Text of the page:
Review Epson MegaPlex MG850HD
One the best things about summer is that it makes my house bigger. I don’t mean that the wood is swelling. I mean that my backyard becomes an active part of my living space. When the weather is warm I spend as much time as possible outside, even if it just means chilling on my patio staring at the goldfish pond (they are nice goldfish).
Just because I’m outside doesn’t mean I have to give up on some of the cool things I do inside, like watch movies on a monster screen. Lately I’ve been using Epson’s MegaPlex MG-850HD projector to turn my backyard into an outside movie theater.
The MegaPlex MG-850HD is an LCD projector that’s a portable, self-contained cinema. Taking a projector outside (or anywhere) for a movie isn’t really anything new (Epson previously offered a projector called MovieMate with a built-in DVD player), but this projector includes stereo speakers and a dock to connect your iPhone or iPad. Just connect your iDevice, point it at something white, and you’re ready to go.
At Electronic House we profile many elaborate outside theater systems. We even covered one custom-installed outside theater that rose from hidden cavities in the ground at the touch of a button. Projectors for systems like that can cost well over $10,000 and aren’t for most people. The $799 MegaPlex is for most people.
While the MegaPlex isn’t specifically designed only for outdoors, it’s perfect for that use. First, it’s super bright. At 2,800 lumens, you don’t have to wait until the black of midnight to start the show, though the darker the night gets, the punchier the picture gets too. The other benefit of a bright projector is that it can light up a larger screen from a greater distance than a dim projector.
The MegaPlex is designed more like a boardroom projector than a home theater projector—by that I mean that everything you need is easily accessible when it’s sitting on a table. Projectors designed for hanging from a basement ceiling tend to hide more of their controls. On the front of the MegaPlex you get a manual lens cover, manual focus and zoom, plus a manual keystone adjustment which can be changed from horizontal to vertical keystone in the setting menu.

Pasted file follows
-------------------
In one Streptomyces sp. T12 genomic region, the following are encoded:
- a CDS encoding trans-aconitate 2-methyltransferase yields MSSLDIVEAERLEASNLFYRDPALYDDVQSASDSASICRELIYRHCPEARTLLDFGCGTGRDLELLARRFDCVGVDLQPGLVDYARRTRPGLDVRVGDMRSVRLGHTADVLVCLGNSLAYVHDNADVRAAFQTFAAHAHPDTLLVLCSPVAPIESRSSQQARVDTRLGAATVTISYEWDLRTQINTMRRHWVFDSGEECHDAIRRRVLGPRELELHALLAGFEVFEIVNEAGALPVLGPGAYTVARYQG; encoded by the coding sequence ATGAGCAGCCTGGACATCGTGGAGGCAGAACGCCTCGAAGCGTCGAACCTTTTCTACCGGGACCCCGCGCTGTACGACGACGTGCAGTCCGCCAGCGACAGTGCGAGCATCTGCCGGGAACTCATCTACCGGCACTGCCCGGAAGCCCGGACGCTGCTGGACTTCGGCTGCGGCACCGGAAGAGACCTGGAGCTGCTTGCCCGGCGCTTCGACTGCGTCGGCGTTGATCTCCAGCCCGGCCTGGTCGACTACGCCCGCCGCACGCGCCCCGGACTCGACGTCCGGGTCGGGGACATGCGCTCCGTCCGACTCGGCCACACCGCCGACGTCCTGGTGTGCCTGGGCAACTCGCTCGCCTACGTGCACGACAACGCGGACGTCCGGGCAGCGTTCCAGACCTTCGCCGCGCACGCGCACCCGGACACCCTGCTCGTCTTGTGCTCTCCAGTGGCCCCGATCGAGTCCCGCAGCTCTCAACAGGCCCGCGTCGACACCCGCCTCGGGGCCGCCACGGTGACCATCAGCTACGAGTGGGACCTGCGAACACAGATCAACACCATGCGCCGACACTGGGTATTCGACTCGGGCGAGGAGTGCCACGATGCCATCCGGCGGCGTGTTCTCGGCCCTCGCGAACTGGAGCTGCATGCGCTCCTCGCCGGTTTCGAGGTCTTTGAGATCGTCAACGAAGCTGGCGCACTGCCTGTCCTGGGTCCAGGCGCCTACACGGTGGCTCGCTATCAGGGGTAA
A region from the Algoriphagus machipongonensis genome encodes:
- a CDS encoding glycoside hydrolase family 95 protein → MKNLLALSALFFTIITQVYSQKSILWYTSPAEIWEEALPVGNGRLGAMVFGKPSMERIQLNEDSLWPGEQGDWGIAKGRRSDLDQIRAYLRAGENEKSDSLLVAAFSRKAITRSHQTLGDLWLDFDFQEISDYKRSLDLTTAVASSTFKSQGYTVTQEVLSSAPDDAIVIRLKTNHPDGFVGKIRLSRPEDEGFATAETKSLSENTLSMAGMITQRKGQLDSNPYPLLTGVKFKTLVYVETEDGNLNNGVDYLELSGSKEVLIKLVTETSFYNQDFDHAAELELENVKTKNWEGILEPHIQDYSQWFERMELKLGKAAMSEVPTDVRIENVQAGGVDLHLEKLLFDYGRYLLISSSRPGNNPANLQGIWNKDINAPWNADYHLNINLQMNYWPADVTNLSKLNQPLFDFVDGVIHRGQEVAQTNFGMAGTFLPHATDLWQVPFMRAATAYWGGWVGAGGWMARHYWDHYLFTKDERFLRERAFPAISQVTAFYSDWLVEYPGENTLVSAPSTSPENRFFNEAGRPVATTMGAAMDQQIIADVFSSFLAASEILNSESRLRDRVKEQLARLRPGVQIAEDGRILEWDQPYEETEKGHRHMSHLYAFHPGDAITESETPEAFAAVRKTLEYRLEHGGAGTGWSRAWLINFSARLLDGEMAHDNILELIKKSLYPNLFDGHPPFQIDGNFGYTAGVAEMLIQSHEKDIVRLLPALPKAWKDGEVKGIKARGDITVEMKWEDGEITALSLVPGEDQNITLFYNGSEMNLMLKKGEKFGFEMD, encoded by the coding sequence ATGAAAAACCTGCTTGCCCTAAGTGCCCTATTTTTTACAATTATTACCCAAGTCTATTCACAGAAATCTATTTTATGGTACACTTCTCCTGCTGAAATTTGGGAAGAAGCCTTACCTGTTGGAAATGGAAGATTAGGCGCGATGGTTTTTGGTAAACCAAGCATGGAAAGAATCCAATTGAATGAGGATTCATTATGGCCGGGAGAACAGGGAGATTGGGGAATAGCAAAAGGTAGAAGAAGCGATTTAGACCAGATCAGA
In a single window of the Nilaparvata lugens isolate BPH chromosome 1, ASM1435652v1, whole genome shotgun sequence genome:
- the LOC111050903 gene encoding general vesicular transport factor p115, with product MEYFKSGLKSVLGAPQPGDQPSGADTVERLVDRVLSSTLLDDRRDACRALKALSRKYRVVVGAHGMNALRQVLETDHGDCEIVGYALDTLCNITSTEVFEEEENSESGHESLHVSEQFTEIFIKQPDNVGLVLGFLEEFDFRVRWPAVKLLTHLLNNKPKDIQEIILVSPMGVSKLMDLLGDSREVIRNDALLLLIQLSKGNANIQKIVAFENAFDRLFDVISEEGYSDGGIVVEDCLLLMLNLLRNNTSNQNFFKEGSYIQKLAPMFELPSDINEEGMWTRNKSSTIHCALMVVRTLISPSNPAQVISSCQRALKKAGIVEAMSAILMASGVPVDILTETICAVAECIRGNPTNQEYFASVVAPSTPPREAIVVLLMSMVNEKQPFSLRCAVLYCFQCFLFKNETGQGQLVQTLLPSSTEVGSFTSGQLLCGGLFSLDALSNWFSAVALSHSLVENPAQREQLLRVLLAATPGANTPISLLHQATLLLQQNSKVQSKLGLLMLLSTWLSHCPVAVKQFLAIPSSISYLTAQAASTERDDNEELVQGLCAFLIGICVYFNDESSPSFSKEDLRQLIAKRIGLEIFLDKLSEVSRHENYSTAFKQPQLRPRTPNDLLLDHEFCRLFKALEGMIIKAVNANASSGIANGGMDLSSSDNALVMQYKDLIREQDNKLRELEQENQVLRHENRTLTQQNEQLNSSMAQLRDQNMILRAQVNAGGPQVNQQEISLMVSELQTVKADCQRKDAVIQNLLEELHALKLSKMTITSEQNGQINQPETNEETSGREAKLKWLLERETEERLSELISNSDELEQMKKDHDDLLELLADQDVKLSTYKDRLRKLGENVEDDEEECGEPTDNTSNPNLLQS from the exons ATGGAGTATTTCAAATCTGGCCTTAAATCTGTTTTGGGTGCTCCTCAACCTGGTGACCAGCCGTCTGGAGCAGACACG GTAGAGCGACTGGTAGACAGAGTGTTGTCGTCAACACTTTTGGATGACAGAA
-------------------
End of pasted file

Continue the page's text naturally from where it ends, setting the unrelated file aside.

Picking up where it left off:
The entire back of the projector is taken up with speakers and the iDevce dock (which can be tucked away when not in use). There are a couple of hidden panels that coner inputs such as HDMI, USB and component. There’s also a headphone output if you don’t want your neighbors to hear the lousy stuff you watch in the backyard (note: that also makes it easy for people to sneak up on you in the dark).
I first tried out the MegaPlex indoors in my basement theater on a 120-inch Seymour Screen Excellence 4K screen. The MegaPlex has a steep upward throw like a boardroom projector, so it sits below the screen level. The projector has an adjustable foot in the front for height and two screw feet in the back. There’s no lens sift (of course there isn’t at this price) so you’ll want to be careful lining it up and getting it at the correct level, if you’re a perfectionist. If you just want a watch a movie without fussing, then play with the keystone adjustments until it’s close enough—really, this projector is just for fun, so don’t take it too seriously.
I first watched a movie from a Samsung Blu-ray player via the HDMI connection. I put it into the cinema setting in the picture menu and made a few eyeball adjustments, but I wasn’t really out to judge this projector in the same way I judge dedicated theater projectors.
Detail was pretty good, but this isn’t a 1080p projector. At 720p (actually 1280 x 800) it’s still high definition, but if you’re accustomed to 1080p from a premium projector, you’ll notice the difference. Colors overall were good, but the black level wasn’t the projector’s strongest point.
Still, I want to be fair—this is an $800 projector, with an iPhone dock, with speakers…
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Grant Clauser has been covering home electronics for more than 10 years with editorial roles in several consumer and trade magazines. He's done ISF-level damage to hundreds of reviewed products and has had audio training from Home Acoustics Alliance and Sencore. He's also the author of the book The Trouble with Rivers
. Follow him on Twitter @geclauser.